]. Facial muscles, including those controlling the eyelids, eye movements, chewing and swallowing, are prominently affected. Some patients may experience episodes of respiratory crisis often triggered by pyrexia and/or infection. If possible, surgery should only be performed when the condition is stable, and the patient is on a low dose of immunomodulatory medication. Patients with neuromuscular junction disorders are at risk for specific peri‑operative complications such as myasthenic crisis, cholinergic crisis and cholinergic excess [
      • Cata J.P.
      • Lasala J.D.
      • Williams W.
      • Mena G.E.
      Myasthenia Gravis and Thymoma surgery: a clinical update for the cardiothoracic anesthesiologist.
      ]. Short-acting sedatives and hypnotics agents are preferred to minimize respiratory depression on emergence from anaesthesia. There is no contraindication for halogenated agents. The use of neuromuscular blocking agents must be avoided if possible, but if needed, rocuronium and reversal with sugammadex ought to be considered as first choice [
      • Mouri H.
      • Jo T.
      • Matsui H.
      • Fushimi K.
      • Yasunaga H
      Effect of sugammadex on postoperative myasthenic crisis in myasthenia gravis patients: propensity score analysis of a japanese nationwide database.
      ]. Patients may be particularly sensitive to non-depolarizing neuromuscular blocking agents [
      • Itoh H.
      • Shibata K.
      • Nitta S.
      Sensitivity to vecuronium in seropositive and seronegative patients with myasthenia gravis.
      ,
      • Nilsson E.
      • Meretoja O.A.
      Vecuronium dose-response and maintenance requirements in patients with myasthenia gravis.
      ,
      • Baraka A.
      • Siddik S.
      • Kawkabani N.
      Cisatracurium in a myasthenic patient undergoing thymectomy.
      ].

      2.2 Parallel session 2

      2.2.1. Mitochondrial and metabolic myopathies

      Nicoline Løkken (Copenhagen, Denmark) gave an overview of the anaesthetic management of mitochondrial and metabolic myopathies, she was supported by Luc Heytens (Antwerp, Belgium). Primary mitochondrial disease is a heterogeneous group of disorders, with some patients having primarily skeletal muscle involvement consistent with a mitochondrial myopathy. In addition to muscle symptoms such as exercise intolerance and muscle fatigue, patients can present with signs and symptoms of multisystem involvement, including neurological features such as epilepsy, ataxia, encephalopathy and stroke-like episodes, as well as respiratory and cardiac disease manifestations. Other potentially concerning issues are metabolic disturbances (e.g. lactic acidosis, hypoglycaemia, diabetes), and spinal deformities in those with prominent neuromuscular involvement [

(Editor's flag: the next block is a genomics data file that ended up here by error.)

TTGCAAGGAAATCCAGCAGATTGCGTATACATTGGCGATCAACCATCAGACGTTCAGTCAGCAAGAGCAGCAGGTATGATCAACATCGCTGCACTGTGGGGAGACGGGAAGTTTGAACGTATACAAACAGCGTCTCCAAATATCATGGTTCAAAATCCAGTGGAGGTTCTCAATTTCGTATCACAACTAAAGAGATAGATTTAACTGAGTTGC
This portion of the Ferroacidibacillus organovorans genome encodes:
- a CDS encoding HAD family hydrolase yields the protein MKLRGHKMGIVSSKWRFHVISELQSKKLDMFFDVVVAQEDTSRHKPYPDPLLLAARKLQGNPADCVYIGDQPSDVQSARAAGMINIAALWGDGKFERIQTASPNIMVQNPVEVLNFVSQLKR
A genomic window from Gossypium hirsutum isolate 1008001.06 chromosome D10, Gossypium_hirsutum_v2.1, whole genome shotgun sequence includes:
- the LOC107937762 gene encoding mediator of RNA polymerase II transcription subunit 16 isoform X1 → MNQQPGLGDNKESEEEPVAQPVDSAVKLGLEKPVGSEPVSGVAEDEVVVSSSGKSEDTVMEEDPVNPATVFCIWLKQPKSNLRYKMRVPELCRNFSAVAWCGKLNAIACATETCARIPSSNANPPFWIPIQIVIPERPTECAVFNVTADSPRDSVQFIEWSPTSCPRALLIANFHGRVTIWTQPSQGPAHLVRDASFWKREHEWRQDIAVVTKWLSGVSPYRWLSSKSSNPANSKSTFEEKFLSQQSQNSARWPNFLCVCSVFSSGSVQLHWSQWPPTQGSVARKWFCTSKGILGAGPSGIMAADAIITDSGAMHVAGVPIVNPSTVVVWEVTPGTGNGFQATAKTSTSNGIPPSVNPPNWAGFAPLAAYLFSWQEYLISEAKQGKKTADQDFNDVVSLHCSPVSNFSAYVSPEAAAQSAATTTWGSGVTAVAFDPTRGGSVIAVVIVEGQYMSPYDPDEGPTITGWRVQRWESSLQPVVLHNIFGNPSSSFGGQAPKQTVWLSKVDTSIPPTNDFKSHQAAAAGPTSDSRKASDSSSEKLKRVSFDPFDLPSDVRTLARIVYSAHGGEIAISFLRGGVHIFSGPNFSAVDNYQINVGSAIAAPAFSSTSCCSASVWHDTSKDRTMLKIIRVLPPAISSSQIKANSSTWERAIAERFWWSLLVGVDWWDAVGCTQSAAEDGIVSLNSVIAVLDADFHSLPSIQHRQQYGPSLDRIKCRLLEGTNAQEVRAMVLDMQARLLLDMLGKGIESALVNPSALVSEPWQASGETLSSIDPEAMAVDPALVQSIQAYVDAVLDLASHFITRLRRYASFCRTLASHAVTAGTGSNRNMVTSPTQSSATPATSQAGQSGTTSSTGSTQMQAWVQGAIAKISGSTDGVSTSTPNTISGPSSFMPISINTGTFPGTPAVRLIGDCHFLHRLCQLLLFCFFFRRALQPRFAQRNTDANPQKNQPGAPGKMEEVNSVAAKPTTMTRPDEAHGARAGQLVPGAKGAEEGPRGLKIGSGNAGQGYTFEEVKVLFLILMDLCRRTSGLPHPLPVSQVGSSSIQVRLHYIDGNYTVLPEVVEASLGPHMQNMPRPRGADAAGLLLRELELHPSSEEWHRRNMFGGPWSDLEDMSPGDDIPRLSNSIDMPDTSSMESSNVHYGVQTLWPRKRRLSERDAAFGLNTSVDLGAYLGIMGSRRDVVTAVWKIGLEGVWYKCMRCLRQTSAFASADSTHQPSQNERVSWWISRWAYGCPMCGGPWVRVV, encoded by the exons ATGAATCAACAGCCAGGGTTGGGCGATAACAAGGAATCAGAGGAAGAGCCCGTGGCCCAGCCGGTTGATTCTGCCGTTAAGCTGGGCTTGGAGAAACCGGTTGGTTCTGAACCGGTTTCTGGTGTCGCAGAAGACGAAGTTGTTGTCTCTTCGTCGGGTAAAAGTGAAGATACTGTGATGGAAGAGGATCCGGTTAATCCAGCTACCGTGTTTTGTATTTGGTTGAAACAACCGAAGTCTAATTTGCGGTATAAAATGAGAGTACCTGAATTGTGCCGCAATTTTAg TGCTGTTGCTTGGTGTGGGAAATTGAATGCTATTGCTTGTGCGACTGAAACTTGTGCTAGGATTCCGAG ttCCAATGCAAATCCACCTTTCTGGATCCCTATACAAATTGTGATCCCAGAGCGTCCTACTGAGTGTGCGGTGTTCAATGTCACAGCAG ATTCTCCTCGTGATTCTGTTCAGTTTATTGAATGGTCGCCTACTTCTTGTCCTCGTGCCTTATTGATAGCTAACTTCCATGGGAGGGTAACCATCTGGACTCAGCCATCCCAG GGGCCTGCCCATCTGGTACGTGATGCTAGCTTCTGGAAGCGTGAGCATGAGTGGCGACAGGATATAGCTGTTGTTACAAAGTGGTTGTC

• Cohen B.H
      Mitochondrial and metabolic myopathies.
      ].
      General advice for the anaesthetic management of patients with a mitochondrial myopathy should include avoidance of major metabolic changes whenever possible. Volatile anaesthetics are safe in low doses, bearing in mind that patients may have increased sensitivity [
      • Niezgoda J.
      • Morgan P.G.
      Anesthetic considerations in patients with mitochondrial defects.
      ]. Propofol infusion syndrome has been reported but only after prolonged infusion [
      • Finsterer J.
      • Frank M.
      Propofol is mitochondrion-toxic and may unmask a mitochondrial disorder.
      ], thus short term propofol use may be considered relatively safe. The following adjuvant drugs should be avoided: valproate acid (especially in patients with confirmed POLG variants and those with genetically unresolved mitochondrial myopathies), topiramate and metformin (because of the risk of lactic acidosis) and selected antibiotics: aminoglycosides, linezolid, azithromycin, erythromycin.
      Metabolic myopathies other that primary mitochondrial disorders can be subcategorized as muscle glycogenoses (or glycogen storage disorders, GSDs) and muscle lipid metabolism disorders. Most muscle glycogenoses disorders almost exclusively affect skeletal muscle, however, GSD type II requires special attention as patients may have severe multi-system involvement, including cardiac and respiratory involvement [
      • Cohen B.H